I recently went back to Common Lisp to solve the daily problems of the Advent of Code. Of course it started with installing and configuring SLIME, the main major mode used for Common Lisp development in Emacs.
The most useful feature of SLIME is the ability to load sections of code into
the Common Lisp implementation currently running. One can use
C-c C-c to
evaluate the current top-level form, and
C-c C-k to reload the entire file,
making incremental development incredibly convenient.
However I found the default configuration frustrating. Here are a few tips which made my life easier.
Removing the compilation error prompt
If the Common Lisp implementation fails to compile the file, SLIME will ask the user if they want to load the fasl file (i.e. the compiled form of the file) anyway.
I cannot find a reason why one would want to load the ouput of a file that failed to compile, and having to decline every time is quite annoying.
Disable the prompt by setting
(setq slime-load-failed-fasl 'never)
Removing the SLIME compilation buffer on success
When compilation fails, SLIME creates a new window containing the diagnostic
reported by the Common Lisp implementation. I use
make sure the window is displayed on the right side of my three-column split,
and fix my code in the middle column.
However if the next compilation succeeds, SLIME updates the buffer to indicate
the absence of error, but keeps the window open even though it is not useful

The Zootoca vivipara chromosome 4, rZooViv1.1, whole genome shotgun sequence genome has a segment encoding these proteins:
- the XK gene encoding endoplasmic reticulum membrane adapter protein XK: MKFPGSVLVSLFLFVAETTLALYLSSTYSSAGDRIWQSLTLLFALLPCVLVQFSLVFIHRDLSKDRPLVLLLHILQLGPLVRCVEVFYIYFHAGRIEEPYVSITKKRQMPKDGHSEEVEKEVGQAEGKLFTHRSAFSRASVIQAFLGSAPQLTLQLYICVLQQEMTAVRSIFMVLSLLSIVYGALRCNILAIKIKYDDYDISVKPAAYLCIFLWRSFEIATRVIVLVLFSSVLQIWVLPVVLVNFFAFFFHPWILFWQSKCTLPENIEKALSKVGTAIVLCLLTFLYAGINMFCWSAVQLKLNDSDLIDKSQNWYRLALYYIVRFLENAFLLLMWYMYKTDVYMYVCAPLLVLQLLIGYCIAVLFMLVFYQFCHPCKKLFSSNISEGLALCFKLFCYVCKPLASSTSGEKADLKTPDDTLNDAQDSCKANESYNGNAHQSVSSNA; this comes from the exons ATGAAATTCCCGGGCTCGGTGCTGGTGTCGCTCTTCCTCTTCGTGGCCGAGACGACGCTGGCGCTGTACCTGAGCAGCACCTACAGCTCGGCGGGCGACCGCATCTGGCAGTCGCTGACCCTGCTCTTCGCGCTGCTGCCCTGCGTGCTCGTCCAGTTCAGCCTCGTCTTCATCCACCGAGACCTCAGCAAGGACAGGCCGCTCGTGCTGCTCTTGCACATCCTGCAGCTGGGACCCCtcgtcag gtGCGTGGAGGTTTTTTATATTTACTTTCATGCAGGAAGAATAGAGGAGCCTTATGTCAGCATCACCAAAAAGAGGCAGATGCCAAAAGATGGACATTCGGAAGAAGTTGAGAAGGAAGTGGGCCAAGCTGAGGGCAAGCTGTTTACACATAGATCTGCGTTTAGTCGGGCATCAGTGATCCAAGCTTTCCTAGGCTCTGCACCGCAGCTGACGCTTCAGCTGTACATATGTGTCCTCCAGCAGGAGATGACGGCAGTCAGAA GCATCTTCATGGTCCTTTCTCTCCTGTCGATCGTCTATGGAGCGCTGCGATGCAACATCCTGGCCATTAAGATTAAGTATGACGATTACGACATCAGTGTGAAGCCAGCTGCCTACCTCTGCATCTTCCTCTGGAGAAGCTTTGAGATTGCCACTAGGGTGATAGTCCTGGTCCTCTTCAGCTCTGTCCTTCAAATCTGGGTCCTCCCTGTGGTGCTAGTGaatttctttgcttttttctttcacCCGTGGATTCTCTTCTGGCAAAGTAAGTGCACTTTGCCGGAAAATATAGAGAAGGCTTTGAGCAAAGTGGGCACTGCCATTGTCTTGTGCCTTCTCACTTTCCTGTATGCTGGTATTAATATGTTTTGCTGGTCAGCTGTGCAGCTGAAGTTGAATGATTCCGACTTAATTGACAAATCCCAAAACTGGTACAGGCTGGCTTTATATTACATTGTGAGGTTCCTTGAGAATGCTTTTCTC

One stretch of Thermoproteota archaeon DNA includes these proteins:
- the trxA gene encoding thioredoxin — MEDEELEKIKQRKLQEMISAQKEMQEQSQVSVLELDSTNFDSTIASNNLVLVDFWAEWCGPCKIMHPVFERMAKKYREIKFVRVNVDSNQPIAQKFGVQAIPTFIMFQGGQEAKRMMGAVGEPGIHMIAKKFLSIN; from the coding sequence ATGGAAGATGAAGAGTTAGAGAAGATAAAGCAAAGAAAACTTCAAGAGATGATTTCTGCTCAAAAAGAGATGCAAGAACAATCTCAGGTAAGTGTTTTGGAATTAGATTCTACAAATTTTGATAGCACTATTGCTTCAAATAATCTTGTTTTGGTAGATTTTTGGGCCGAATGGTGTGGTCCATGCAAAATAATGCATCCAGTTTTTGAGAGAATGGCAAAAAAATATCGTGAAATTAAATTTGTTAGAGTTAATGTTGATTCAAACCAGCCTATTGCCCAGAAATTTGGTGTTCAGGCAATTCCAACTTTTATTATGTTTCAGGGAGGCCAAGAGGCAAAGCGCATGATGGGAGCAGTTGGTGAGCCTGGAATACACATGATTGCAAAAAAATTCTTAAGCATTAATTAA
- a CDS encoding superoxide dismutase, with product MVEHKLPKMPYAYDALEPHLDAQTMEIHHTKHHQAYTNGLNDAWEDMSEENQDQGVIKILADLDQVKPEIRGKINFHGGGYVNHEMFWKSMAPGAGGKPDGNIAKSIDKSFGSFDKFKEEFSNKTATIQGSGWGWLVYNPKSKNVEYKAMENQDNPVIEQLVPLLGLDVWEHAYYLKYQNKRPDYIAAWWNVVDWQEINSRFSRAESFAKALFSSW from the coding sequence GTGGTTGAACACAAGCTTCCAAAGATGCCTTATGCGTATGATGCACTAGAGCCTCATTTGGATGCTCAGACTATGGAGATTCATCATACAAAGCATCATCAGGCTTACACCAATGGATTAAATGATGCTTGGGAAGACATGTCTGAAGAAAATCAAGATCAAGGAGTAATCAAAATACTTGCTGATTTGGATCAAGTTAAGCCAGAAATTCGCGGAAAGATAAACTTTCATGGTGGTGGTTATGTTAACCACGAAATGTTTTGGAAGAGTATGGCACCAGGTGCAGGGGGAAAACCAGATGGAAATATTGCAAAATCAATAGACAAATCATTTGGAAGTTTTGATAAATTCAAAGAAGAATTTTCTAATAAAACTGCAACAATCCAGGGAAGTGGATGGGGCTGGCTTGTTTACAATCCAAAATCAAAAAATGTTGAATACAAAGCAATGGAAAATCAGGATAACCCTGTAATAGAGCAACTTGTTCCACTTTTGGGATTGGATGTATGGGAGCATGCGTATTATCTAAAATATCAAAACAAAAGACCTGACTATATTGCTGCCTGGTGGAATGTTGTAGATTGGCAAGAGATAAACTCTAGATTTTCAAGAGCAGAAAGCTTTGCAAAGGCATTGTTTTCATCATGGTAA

anymore, meaning that I have to switch to it and close it with
One can look at the
slime-compilation-finished function to see that SLIME
calls the function referenced by the
variable right after the creation or update of the compilation buffer. The
default value is
slime-maybe-show-compilation-log which does not open a new
window if there is no error, but does not close an existing one.
Let us write our own function and use it:
(defun g-slime-maybe-show-compilation-log (notes) (with-struct (slime-compilation-result. notes successp) slime-last-compilation-result (when successp (let ((name (slime-buffer-name :compilation))) (when (get-buffer name) (kill-buffer name)))) (slime-maybe-show-compilation-log notes))) (setq slime-compilation-finished-hook 'g-slime-maybe-show-compilation-log)`
Nothing crazy here, we obtain the compilation status (in a very SLIME-specific
with-struct is not a standard Emacs Lisp macro) and kill the
compilation buffer if there is one while compilation succeeded.
Making compilation less verbose
Common Lisp specifies two variables,
which control how much information is displayed during compilation and loading
My implementation of choice, SBCL, is quite chatty by
default. So I always set both variables to
nil in my
However SLIME forces
*compile-verbose*; this is done in SWANK, the Common
Lisp part of SLIME. When compiling a file, SLIME instructs the running Common
Lisp implementation to execute
swank:compile-file-for-emacs which forces
t around the call of a list of functions susceptible
to handle the file. The one we are interested about is
First, let us write some Common Lisp code to replace the function with a wrapper
(let ((old-function #'swank::swank-compile-file*)) (setf (fdefinition 'swank::swank-compile-file*) (lambda (pathname load-p &rest options &key policy &allow-other-keys) (declare (ignore policy)) (let ((*compile-verbose* nil)) (apply old-function pathname load-p options)))))
We save it to a file in the Emacs directory.
In Emacs, we use the
slime-connected-hook hook to load the code into the
Common Lisp implementation as soon as Slime is connected to it:
(defun g-slime-patch-swank-compilation-function () (let* ((path (expand-file-name "swank-patch-compilation-function.lisp" user-emacs-directory)) (lisp-path (slime-to-lisp-filename path))) (slime-eval-async `(swank:load-file ,lisp-path)))) (add-hook 'slime-connected-hook 'g-slime-patch-swank-compilation-function)
Quite a hack, but it works.